Snap. Crackle. Pop!
Many people wonder why their knuckles and joints pop when stretched. The answer is actually quite simple; the popping sound you hear when you crack your finger knuckles or other joints is due to a something called cavitation. Cavitation occurs when a sudden space is opened within the joint, creating a negative pressure which draws in fluid to fill.
It should also be mentioned that as people age they may find that their joints naturally make popping sounds from time to time when they are rising up from a seated position or in the process of sitting down. The cracking and or popping sound is often linked to tendons snapping over tissues as they adjust their glide path.
Cracking Your Knuckles, may be Annoying, but is Not harmful
For many years people have asserted that cracking your knuckles will make them fat or give you arthritis. Studies, however, have consistently shown that cracking your knuckles does not improve or harm your joints. There is no proven link between arthritis of any kind and cracking your knuckles.
There is one thing that you should be aware of though, if the cracking causes pain, then you may have legitimate cause for concern. An injury to a joint, even a severe sprain, can make you seven times more likely to develop osteoarthritis in later years.
According to the Centers for Disease Control and Prevention, or CDC, osteoarthritis affects an estimated 27 million people in the United States alone. Osteoarthritis is associated with damage due to ‘wear and tear’ as well as injuries to joints, bones, tendons and ligaments.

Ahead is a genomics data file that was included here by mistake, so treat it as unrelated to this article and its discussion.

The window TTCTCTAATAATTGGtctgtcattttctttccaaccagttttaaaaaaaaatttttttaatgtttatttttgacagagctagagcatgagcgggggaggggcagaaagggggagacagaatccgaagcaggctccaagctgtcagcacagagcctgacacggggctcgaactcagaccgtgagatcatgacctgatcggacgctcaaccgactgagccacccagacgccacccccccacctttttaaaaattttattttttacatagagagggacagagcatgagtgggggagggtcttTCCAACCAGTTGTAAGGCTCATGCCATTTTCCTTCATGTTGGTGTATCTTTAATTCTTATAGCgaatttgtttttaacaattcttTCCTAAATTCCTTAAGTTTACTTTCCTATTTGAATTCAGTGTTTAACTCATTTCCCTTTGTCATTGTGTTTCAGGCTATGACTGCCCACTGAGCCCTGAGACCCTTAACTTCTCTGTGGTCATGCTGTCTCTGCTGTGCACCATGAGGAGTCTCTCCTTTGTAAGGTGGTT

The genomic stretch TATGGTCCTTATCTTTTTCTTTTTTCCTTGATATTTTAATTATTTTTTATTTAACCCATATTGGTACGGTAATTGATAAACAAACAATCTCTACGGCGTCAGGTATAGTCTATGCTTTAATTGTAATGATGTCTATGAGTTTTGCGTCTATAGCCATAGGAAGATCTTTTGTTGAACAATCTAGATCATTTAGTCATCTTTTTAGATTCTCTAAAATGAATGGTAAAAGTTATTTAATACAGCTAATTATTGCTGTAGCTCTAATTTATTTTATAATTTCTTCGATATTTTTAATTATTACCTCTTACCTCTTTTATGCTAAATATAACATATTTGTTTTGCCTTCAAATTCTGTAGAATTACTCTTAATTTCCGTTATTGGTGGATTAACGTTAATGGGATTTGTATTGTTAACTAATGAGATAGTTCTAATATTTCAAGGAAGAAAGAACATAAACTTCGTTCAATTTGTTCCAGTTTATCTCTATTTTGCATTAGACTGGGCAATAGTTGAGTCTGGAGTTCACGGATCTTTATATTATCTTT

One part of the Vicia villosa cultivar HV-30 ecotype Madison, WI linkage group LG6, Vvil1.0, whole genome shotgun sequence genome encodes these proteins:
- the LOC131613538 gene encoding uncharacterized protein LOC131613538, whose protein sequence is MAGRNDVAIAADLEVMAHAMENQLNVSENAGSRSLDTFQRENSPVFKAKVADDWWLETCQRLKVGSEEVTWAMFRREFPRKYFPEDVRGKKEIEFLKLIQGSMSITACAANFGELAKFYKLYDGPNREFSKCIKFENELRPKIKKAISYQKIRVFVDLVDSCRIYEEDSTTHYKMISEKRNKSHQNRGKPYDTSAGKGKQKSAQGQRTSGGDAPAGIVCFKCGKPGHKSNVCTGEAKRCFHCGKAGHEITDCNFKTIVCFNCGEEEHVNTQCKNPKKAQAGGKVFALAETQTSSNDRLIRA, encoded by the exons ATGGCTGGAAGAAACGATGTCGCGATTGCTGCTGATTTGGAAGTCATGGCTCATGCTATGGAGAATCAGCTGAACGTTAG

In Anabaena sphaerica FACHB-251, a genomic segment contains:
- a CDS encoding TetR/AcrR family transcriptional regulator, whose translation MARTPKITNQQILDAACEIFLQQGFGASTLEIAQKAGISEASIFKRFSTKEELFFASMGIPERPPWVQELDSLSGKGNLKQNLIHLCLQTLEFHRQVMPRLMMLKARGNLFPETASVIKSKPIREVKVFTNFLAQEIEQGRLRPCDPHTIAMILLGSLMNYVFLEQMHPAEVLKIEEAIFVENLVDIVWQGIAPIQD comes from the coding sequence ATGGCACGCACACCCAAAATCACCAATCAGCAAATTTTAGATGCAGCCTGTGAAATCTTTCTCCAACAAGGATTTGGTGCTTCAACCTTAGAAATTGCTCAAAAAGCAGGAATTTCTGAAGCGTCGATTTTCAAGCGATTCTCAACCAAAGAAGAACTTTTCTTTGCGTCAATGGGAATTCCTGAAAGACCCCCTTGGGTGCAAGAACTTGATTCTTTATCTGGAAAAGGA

Additionally, some patients who have tendinitis or bursitis say that they do notice more frequent cracking sounds around inflamed, often painful joints. This is due to an underlying abnormality caused by joint damage. The tissues are swollen, which causes interference with their motion that may become audible.
Neither osteoarthritis or rheumatoid arthritis are caused by cracking your knuckles. That is not to say that you should allow other, untrained people to crack your back or your neck. The chance of someone pushing a joint or tissue too far and causing injury is very real. They are more likely to use brute force without any real skill and can easily cause severe damage to your spine.
Bottom line, painlessly cracking your knuckles is not likely to cause any form of lasting damage. If you have questions about old injuries, osteoarthritis, rheumatoid arthritis, knee, hip, shoulder or spine injuries, joint replacement surgery or would like more information about sports medicine, please call Dr. Jeffrey Carroll at Movement Orthopedics. Dr. Carroll has the advanced orthopedic training and surgical experience you need to get to and stay at, the top of your game–both on the field of glory, and in the game of life. Please call us today at (586) 436-3785 or request an appointment online.